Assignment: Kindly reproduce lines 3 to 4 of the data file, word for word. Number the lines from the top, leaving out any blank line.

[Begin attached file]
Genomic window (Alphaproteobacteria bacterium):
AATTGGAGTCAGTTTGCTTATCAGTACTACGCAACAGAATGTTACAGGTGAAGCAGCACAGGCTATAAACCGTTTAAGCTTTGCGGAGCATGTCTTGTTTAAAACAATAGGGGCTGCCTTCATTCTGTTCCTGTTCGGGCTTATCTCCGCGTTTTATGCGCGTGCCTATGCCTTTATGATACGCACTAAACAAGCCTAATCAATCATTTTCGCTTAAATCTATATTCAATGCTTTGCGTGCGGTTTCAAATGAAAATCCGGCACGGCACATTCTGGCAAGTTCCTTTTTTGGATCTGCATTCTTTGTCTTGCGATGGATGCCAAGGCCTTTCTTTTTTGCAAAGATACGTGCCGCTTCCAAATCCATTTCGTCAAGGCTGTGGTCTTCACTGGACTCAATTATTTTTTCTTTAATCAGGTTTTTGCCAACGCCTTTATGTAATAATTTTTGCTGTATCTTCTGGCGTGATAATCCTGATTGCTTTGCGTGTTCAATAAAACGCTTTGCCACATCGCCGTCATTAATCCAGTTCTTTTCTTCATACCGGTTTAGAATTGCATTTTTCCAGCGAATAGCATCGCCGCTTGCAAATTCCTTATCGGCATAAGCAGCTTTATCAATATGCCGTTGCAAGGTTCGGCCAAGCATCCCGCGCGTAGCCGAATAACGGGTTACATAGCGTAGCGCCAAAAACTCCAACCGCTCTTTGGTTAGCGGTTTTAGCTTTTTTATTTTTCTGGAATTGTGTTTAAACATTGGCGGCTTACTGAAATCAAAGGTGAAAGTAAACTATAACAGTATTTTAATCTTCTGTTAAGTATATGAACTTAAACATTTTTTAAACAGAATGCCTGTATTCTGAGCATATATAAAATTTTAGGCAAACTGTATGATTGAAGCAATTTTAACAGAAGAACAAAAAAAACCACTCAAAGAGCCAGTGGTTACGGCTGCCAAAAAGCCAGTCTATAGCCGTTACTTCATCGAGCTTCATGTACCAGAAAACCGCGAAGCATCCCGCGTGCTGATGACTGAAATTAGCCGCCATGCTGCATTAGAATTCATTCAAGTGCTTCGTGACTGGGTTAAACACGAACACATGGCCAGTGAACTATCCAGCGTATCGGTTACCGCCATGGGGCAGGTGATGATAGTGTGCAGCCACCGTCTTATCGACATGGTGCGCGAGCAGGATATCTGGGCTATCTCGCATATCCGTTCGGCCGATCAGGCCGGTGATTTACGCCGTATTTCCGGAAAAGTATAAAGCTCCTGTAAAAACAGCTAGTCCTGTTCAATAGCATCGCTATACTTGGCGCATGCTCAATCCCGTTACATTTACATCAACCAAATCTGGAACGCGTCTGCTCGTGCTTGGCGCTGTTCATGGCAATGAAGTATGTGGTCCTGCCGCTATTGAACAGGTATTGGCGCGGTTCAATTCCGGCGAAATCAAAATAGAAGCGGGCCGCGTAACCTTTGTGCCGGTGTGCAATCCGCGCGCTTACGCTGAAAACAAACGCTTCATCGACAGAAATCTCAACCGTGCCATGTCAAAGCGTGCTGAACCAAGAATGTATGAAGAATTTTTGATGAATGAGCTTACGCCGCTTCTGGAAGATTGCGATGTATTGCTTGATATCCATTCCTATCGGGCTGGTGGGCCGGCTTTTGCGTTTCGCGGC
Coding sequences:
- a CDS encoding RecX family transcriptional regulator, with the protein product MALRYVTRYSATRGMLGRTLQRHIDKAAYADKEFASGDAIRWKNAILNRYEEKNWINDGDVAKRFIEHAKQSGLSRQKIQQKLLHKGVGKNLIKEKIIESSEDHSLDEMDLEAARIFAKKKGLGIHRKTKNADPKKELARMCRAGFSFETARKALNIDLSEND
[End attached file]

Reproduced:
Coding sequences:
- a CDS encoding RecX family transcriptional regulator, with the protein product MALRYVTRYSATRGMLGRTLQRHIDKAAYADKEFASGDAIRWKNAILNRYEEKNWINDGDVAKRFIEHAKQSGLSRQKIQQKLLHKGVGKNLIKEKIIESSEDHSLDEMDLEAARIFAKKKGLGIHRKTKNADPKKELARMCRAGFSFETARKALNIDLSEND